A House of Lords cross-party committee has demanded changes to the health and social care system citing figures from the Office for National Statistics which predict a 50% rise in the number of over-65s and double the number of over-85s by 2030.
While suggesting that longer life thanks to medical advances was to be welcomed, the committee said the nation was 'woefully unprepared to deal with an ageing population'. It concluded that, unless the government acts swiftly, the inevitable demographic shift would cause a series of crises in society and in public services. It is of course appropriate that the call comes from a House of Lords committee since about half of the peers eligible to sit in the House of Lords are aged 70 or over.
This is more than mere self interest on their Lordships' part though, and the report called on the Government to publish a white paper before the 2015 General Election setting out how England needs to prepare for an older population. Lord Filkin, chairman of the Lords Committee on Public Service and Demographic Change said this was not a distant issue and changes in attitudes, policies and services will be required. The committee report suggested that policymakers should not be afraid to tell people they will need to work longer and that state retirement pension ages may need to rise further as healthy life expectancy also increases.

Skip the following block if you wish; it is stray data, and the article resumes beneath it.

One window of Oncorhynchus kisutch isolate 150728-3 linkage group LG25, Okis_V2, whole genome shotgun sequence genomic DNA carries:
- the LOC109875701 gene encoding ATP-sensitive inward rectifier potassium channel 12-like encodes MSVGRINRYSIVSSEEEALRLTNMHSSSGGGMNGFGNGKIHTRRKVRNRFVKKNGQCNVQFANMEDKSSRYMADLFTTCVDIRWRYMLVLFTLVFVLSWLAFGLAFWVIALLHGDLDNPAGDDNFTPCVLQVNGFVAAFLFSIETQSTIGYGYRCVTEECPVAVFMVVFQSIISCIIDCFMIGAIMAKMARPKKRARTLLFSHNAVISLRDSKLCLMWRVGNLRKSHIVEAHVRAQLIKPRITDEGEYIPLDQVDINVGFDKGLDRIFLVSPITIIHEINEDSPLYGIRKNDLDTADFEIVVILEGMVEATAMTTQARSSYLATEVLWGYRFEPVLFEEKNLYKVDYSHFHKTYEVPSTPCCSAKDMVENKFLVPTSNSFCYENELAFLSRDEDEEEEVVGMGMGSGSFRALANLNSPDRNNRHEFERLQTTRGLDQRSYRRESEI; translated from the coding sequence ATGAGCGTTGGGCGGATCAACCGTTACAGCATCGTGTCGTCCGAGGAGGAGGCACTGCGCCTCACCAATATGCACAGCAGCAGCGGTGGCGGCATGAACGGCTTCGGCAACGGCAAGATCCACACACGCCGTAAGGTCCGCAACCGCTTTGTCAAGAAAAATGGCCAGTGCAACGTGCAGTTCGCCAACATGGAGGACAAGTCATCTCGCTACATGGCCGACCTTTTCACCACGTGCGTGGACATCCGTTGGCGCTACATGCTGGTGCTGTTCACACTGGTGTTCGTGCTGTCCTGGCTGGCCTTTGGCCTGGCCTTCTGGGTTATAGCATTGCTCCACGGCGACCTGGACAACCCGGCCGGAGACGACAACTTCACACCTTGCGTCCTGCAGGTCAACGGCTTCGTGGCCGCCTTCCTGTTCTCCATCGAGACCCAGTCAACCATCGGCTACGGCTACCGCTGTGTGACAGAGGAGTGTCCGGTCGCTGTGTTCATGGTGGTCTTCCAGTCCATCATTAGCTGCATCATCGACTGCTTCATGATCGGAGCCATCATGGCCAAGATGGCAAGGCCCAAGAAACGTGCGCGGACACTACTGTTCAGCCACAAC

The committee report declared that our communities, housing and transport system are ill-equipped for the challenges ahead and suggested that the current NHS and care system is already failing older people. Without reform they suggest that the health and care system is incapable of dealing with the expected large increase in elderly. With the number of people living with long-term medical conditions also set to rise sharply, a radically different model of care would be needed to support people in their homes to prevent pressure on the NHS.
The Lord’s committee also called for all parties to address the implications of these population changes for public spending in their next election manifestos. No matter which party was in power after the next election, the committee urged them to establish independent commissions to examine how pension and savings provisions could be increased, how equity release could be better exploited and how funding for social care could be improved.